Solyndra, Innovators or Crooks?
Solyndra had a great idea. They developed solar technology that promised to be cheaper than silicon. The Department of Energy believed in the venture enough to loan $500 millions dollars of Recovery Act funding. Private investors put their money down, too. They didn’t foresee that the cost of silicon would drop sharply and that China would ramp up and produce super low-cost silicon PV. And, of course, they didn’t foresee that they would go bankrupt.
Is Solyndra a prime example of government wasting your tax dollars on renewable energy? Many folks have been making this claim. But do they know that Solyndra is only a tiny fraction of Department of Energy’s green-energy loan program, and that it is the only DOE loan to default so far? Solyndra’s loan guarantees are also infinitesimal compared to those of both fossil fuel and nuclear companies. Investigations reveal that there was no real scandal in the loan process. It’s also normal to have a certain fraction of speculative programs like this fail.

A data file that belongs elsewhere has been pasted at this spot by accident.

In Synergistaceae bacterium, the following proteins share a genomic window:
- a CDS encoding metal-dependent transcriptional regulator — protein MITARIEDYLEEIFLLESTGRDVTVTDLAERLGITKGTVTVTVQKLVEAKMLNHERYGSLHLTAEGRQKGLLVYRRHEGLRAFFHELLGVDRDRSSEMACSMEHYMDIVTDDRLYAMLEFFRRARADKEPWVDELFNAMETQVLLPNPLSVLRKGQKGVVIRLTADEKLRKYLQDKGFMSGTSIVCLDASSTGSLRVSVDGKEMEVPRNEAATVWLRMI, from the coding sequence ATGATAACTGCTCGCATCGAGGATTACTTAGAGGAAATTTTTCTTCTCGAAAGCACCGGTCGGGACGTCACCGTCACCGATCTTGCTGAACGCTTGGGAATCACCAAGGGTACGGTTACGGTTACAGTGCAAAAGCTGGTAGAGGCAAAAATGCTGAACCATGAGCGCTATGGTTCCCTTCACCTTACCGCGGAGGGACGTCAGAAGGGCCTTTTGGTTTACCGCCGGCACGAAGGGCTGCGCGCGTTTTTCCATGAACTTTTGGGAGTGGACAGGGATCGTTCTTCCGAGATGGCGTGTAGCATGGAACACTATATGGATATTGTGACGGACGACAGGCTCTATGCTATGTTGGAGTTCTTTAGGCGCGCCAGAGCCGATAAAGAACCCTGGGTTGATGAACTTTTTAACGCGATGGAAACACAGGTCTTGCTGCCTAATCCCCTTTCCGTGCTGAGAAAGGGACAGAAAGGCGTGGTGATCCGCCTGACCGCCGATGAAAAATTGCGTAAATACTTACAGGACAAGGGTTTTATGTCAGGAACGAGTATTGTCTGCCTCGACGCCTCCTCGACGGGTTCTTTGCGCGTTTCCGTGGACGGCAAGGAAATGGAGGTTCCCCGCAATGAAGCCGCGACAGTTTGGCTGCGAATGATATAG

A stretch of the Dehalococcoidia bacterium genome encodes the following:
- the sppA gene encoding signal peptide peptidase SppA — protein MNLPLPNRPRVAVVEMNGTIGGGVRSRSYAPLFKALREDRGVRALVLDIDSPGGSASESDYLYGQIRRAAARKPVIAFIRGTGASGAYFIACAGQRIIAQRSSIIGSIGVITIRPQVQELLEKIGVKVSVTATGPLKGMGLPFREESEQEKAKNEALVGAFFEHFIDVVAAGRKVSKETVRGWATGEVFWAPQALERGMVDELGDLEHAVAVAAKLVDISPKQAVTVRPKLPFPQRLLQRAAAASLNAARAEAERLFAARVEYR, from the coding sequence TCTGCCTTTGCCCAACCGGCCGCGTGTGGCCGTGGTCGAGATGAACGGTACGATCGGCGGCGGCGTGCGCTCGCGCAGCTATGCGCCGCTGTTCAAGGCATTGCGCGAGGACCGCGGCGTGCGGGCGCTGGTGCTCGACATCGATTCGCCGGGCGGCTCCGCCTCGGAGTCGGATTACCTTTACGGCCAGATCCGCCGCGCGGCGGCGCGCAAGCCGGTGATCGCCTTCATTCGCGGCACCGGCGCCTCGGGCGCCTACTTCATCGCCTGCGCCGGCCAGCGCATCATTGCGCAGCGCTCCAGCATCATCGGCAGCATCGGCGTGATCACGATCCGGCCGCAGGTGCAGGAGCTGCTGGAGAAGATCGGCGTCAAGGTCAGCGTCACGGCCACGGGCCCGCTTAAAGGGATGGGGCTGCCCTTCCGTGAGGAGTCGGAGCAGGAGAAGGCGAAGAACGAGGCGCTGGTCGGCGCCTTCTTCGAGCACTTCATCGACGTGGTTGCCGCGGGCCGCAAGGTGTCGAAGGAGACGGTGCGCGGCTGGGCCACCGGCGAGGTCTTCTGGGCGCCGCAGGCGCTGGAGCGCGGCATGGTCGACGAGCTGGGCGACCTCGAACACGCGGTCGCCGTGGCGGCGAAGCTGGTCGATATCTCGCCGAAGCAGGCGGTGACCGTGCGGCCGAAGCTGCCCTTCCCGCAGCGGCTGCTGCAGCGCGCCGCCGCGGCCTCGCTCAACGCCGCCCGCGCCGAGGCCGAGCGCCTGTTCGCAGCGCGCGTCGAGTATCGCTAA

What happened with Solyndra actually points to positive change. Competition in solar technology has become so fierce that we are fast fowarding to the day when the cost of solar power will equal the cost of electricity from our utility company.
There is a lot of talk lately about Moore’s Law in regards to solar. In the computer technology field, Moore’s law says that the number of components that can be placed on a chip doubles every 18 months. According to Scientific American, if Moore’s Law were applied to solar power technology, we would eventually have the solar equivalent of an iPhone—very cheap, mass produced energy technology many times more effective than the giant and centralized technologies it was came from.
Over the span of thirty years, the cost of solar cells has reduced 7 percent each year on average. If this continues, the cost of solar will be just over 50 cents per watt in 20 years. PV modules historically have been about half the installed cost of a solar power system. With the cost of installation falling at the same rate as solar panels, the cost of solar in the U.S. will cross the current average retail electricity price of 12 cents per kilowatt hour in 2020. In fact, given that electricity prices are currently rising a small fraction per year, prices will probably cross earlier, around 2018 for the country as a whole, and as early as 2015 for the sunniest parts of America. Read more.
Solyndra was blindsided by a field that’s growing exponentially. It’s clear to us now that solar power is here to stay.